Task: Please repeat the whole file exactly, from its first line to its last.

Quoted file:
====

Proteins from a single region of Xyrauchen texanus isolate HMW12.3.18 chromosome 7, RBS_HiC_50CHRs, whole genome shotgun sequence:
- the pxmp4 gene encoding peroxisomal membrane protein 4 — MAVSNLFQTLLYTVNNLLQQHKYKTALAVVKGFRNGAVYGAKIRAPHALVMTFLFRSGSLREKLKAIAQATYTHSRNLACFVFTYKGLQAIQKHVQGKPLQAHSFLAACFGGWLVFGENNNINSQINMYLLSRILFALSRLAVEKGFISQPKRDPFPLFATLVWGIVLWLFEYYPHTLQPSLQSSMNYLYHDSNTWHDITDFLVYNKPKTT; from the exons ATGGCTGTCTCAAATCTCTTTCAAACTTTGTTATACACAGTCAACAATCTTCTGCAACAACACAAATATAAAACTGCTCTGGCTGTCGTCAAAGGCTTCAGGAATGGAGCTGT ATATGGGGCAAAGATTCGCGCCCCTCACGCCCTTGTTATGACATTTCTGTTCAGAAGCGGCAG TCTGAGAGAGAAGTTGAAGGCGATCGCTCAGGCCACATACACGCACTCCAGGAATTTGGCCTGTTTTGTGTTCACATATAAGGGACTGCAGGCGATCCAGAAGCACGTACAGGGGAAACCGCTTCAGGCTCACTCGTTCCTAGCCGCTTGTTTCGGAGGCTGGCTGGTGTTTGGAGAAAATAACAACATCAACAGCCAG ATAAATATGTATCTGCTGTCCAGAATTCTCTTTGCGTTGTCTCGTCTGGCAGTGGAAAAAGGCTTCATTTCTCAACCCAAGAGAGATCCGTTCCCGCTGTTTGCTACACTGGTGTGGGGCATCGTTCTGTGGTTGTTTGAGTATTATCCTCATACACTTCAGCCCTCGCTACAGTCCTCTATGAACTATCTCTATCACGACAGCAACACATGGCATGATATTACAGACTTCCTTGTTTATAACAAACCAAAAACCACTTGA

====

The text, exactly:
Proteins from a single region of Xyrauchen texanus isolate HMW12.3.18 chromosome 7, RBS_HiC_50CHRs, whole genome shotgun sequence:
- the pxmp4 gene encoding peroxisomal membrane protein 4 — MAVSNLFQTLLYTVNNLLQQHKYKTALAVVKGFRNGAVYGAKIRAPHALVMTFLFRSGSLREKLKAIAQATYTHSRNLACFVFTYKGLQAIQKHVQGKPLQAHSFLAACFGGWLVFGENNNINSQINMYLLSRILFALSRLAVEKGFISQPKRDPFPLFATLVWGIVLWLFEYYPHTLQPSLQSSMNYLYHDSNTWHDITDFLVYNKPKTT; from the exons ATGGCTGTCTCAAATCTCTTTCAAACTTTGTTATACACAGTCAACAATCTTCTGCAACAACACAAATATAAAACTGCTCTGGCTGTCGTCAAAGGCTTCAGGAATGGAGCTGT ATATGGGGCAAAGATTCGCGCCCCTCACGCCCTTGTTATGACATTTCTGTTCAGAAGCGGCAG TCTGAGAGAGAAGTTGAAGGCGATCGCTCAGGCCACATACACGCACTCCAGGAATTTGGCCTGTTTTGTGTTCACATATAAGGGACTGCAGGCGATCCAGAAGCACGTACAGGGGAAACCGCTTCAGGCTCACTCGTTCCTAGCCGCTTGTTTCGGAGGCTGGCTGGTGTTTGGAGAAAATAACAACATCAACAGCCAG ATAAATATGTATCTGCTGTCCAGAATTCTCTTTGCGTTGTCTCGTCTGGCAGTGGAAAAAGGCTTCATTTCTCAACCCAAGAGAGATCCGTTCCCGCTGTTTGCTACACTGGTGTGGGGCATCGTTCTGTGGTTGTTTGAGTATTATCCTCATACACTTCAGCCCTCGCTACAGTCCTCTATGAACTATCTCTATCACGACAGCAACACATGGCATGATATTACAGACTTCCTTGTTTATAACAAACCAAAAACCACTTGA